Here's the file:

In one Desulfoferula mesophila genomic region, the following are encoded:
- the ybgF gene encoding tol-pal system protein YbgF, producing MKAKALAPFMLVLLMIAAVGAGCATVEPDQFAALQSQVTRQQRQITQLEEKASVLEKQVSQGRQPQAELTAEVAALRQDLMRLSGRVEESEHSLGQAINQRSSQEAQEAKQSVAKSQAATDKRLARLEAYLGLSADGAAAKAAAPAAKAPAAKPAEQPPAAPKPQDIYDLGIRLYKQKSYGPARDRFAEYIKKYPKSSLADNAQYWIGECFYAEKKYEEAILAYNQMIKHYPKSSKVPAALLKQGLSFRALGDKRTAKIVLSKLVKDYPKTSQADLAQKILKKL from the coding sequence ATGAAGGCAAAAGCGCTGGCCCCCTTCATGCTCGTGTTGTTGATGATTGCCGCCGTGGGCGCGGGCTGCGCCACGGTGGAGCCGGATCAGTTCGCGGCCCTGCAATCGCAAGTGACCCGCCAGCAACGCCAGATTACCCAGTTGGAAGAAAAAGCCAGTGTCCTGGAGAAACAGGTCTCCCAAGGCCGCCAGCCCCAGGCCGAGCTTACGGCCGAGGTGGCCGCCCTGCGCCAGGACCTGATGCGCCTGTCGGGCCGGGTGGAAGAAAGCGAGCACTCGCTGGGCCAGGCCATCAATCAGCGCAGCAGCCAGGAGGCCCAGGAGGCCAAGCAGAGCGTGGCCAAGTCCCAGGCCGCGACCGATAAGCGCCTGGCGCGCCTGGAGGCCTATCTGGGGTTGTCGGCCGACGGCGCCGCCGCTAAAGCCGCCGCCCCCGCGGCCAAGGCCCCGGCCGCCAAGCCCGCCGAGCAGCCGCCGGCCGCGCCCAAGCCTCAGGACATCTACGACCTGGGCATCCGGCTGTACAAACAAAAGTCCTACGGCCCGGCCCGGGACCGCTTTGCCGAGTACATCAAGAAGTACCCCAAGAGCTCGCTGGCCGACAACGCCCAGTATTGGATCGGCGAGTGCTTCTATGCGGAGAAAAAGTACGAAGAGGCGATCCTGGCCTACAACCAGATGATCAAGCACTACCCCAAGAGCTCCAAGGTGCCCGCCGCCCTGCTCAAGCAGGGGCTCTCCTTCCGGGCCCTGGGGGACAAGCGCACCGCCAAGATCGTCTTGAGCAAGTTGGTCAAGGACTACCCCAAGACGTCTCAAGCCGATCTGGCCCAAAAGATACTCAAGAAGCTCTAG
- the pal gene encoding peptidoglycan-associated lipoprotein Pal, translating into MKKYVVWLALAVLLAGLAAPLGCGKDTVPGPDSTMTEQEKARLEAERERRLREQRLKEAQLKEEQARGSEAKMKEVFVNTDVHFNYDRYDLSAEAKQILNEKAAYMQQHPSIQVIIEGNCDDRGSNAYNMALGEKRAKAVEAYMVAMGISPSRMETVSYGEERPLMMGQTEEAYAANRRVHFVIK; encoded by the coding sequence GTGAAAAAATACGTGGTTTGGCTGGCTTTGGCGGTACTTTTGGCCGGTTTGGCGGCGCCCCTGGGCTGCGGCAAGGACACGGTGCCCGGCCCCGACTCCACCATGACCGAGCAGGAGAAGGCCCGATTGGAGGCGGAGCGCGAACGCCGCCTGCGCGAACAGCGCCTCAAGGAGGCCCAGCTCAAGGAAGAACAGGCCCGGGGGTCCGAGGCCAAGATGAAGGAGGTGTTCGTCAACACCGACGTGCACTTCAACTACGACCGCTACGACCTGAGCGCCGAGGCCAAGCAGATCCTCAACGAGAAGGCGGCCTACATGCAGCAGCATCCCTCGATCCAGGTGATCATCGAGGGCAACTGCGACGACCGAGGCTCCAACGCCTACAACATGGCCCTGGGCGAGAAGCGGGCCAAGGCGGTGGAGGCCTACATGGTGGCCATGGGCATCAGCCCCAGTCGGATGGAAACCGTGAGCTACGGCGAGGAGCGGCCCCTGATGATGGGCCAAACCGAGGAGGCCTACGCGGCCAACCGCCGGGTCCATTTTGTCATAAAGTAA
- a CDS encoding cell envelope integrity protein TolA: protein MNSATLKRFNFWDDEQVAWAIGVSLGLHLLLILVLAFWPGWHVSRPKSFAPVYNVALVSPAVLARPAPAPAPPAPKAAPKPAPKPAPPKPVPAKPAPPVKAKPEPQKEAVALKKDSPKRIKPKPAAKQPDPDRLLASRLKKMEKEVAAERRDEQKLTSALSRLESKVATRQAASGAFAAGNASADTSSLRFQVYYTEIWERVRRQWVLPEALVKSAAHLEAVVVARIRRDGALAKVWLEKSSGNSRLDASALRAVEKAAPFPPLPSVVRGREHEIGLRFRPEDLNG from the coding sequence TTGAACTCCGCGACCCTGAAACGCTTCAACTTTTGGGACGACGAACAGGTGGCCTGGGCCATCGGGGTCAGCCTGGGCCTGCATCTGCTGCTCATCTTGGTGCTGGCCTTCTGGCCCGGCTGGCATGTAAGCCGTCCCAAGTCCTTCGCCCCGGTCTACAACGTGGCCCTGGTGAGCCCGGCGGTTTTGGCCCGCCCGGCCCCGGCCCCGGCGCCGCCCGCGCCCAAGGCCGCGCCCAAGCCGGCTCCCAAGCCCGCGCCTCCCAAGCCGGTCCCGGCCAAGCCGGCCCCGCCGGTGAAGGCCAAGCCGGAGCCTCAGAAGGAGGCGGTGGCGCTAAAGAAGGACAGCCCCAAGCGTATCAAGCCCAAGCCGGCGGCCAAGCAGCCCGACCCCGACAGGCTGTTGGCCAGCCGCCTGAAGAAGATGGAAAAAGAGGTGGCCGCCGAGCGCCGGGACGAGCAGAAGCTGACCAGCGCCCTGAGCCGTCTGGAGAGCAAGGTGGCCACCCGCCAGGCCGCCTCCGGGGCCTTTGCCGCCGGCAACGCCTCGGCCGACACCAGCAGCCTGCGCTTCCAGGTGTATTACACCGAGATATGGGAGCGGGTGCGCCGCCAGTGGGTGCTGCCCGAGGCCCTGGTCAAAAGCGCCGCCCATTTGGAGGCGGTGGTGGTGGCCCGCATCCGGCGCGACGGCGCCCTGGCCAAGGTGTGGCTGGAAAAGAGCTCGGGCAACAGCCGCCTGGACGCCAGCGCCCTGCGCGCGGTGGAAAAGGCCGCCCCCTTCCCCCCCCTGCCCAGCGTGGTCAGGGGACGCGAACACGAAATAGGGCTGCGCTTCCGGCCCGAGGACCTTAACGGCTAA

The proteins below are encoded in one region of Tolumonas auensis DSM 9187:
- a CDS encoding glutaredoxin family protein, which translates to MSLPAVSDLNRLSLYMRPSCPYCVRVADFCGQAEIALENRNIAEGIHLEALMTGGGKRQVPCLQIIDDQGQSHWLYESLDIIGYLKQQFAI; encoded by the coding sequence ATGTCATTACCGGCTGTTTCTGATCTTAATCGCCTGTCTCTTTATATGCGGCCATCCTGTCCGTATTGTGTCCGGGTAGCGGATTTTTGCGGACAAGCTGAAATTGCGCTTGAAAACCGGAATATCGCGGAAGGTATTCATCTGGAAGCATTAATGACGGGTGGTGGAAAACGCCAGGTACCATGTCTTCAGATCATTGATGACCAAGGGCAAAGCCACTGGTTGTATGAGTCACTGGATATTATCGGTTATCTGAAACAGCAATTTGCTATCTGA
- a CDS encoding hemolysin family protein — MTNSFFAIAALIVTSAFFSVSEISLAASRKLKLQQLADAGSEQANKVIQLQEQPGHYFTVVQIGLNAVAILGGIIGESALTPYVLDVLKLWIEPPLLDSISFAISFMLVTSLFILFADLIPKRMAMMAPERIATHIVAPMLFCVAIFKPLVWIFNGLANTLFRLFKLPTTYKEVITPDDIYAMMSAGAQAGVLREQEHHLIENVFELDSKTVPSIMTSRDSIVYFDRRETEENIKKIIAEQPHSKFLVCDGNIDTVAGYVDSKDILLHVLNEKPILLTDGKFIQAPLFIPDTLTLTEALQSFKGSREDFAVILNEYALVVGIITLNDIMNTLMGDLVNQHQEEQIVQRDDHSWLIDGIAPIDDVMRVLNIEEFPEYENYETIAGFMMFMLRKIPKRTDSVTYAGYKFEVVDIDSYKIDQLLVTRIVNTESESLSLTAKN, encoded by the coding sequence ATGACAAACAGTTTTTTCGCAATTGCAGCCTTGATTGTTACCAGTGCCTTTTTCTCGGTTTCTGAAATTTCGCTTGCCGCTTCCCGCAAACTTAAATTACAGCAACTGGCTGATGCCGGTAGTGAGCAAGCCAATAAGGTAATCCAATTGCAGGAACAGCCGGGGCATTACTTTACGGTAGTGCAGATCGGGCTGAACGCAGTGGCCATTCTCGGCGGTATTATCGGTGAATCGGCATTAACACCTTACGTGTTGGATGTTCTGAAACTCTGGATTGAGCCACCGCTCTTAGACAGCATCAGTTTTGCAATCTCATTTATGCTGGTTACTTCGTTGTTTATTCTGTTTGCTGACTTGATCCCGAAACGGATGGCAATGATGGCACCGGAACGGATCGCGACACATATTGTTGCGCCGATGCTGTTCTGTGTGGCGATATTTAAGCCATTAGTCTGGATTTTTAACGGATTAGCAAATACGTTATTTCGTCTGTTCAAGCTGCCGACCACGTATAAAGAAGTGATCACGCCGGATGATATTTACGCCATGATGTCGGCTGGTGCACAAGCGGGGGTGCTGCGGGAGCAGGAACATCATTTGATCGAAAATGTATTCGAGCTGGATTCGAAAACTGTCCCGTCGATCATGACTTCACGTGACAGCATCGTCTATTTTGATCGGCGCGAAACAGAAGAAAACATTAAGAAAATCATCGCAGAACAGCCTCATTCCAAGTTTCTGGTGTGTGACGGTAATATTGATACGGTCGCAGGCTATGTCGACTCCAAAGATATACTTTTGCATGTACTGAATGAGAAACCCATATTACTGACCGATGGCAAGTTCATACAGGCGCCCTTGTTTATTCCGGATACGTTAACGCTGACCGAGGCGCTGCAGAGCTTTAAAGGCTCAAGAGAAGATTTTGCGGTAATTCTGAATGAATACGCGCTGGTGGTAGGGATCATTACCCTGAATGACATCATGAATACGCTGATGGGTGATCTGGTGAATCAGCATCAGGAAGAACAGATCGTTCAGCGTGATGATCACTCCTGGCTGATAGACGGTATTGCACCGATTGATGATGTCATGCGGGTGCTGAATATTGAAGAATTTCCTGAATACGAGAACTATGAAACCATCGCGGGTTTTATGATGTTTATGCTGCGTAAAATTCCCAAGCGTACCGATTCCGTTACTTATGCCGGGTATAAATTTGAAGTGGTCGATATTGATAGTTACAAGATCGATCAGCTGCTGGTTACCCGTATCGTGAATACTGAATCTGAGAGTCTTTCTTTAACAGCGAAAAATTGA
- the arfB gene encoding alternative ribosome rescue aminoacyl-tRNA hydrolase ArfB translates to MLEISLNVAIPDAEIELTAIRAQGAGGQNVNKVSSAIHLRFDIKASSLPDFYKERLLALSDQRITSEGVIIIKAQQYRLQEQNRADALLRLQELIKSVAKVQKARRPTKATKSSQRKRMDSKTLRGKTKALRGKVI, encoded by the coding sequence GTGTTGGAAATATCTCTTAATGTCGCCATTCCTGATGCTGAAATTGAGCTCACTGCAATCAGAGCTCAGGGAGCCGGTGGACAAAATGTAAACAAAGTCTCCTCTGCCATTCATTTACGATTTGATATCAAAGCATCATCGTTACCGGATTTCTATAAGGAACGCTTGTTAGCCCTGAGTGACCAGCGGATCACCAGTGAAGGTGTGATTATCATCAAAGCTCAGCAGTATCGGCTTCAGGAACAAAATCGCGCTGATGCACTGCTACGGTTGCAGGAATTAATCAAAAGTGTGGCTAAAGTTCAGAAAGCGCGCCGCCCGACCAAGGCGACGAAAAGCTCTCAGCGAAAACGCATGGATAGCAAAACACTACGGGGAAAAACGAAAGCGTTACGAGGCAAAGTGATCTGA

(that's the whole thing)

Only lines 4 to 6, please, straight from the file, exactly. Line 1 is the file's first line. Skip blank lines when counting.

- a CDS encoding cell envelope integrity protein TolA: protein MNSATLKRFNFWDDEQVAWAIGVSLGLHLLLILVLAFWPGWHVSRPKSFAPVYNVALVSPAVLARPAPAPAPPAPKAAPKPAPKPAPPKPVPAKPAPPVKAKPEPQKEAVALKKDSPKRIKPKPAAKQPDPDRLLASRLKKMEKEVAAERRDEQKLTSALSRLESKVATRQAASGAFAAGNASADTSSLRFQVYYTEIWERVRRQWVLPEALVKSAAHLEAVVVARIRRDGALAKVWLEKSSGNSRLDASALRAVEKAAPFPPLPSVVRGREHEIGLRFRPEDLNG from the coding sequence TTGAACTCCGCGACCCTGAAACGCTTCAACTTTTGGGACGACGAACAGGTGGCCTGGGCCATCGGGGTCAGCCTGGGCCTGCATCTGCTGCTCATCTTGGTGCTGGCCTTCTGGCCCGGCTGGCATGTAAGCCGTCCCAAGTCCTTCGCCCCGGTCTACAACGTGGCCCTGGTGAGCCCGGCGGTTTTGGCCCGCCCGGCCCCGGCCCCGGCGCCGCCCGCGCCCAAGGCCGCGCCCAAGCCGGCTCCCAAGCCCGCGCCTCCCAAGCCGGTCCCGGCCAAGCCGGCCCCGCCGGTGAAGGCCAAGCCGGAGCCTCAGAAGGAGGCGGTGGCGCTAAAGAAGGACAGCCCCAAGCGTATCAAGCCCAAGCCGGCGGCCAAGCAGCCCGACCCCGACAGGCTGTTGGCCAGCCGCCTGAAGAAGATGGAAAAAGAGGTGGCCGCCGAGCGCCGGGACGAGCAGAAGCTGACCAGCGCCCTGAGCCGTCTGGAGAGCAAGGTGGCCACCCGCCAGGCCGCCTCCGGGGCCTTTGCCGCCGGCAACGCCTCGGCCGACACCAGCAGCCTGCGCTTCCAGGTGTATTACACCGAGATATGGGAGCGGGTGCGCCGCCAGTGGGTGCTGCCCGAGGCCCTGGTCAAAAGCGCCGCCCATTTGGAGGCGGTGGTGGTGGCCCGCATCCGGCGCGACGGCGCCCTGGCCAAGGTGTGGCTGGAAAAGAGCTCGGGCAACAGCCGCCTGGACGCCAGCGCCCTGCGCGCGGTGGAAAAGGCCGCCCCCTTCCCCCCCCTGCCCAGCGTGGTCAGGGGACGCGAACACGAAATAGGGCTGCGCTTCCGGCCCGAGGACCTTAACGGCTAA

The proteins below are encoded in one region of Tolumonas auensis DSM 9187:
- a CDS encoding glutaredoxin family protein, which translates to MSLPAVSDLNRLSLYMRPSCPYCVRVADFCGQAEIALENRNIAEGIHLEALMTGGGKRQVPCLQIIDDQGQSHWLYESLDIIGYLKQQFAI; encoded by the coding sequence ATGTCATTACCGGCTGTTTCTGATCTTAATCGCCTGTCTCTTTATATGCGGCCATCCTGTCCGTATTGTGTCCGGGTAGCGGATTTTTGCGGACAAGCTGAAATTGCGCTTGAAAACCGGAATATCGCGGAAGGTATTCATCTGGAAGCATTAATGACGGGTGGTGGAAAACGCCAGGTACCATGTCTTCAGATCATTGATGACCAAGGGCAAAGCCACTGGTTGTATGAGTCACTGGATATTATCGGTTATCTGAAACAGCAATTTGCTATCTGA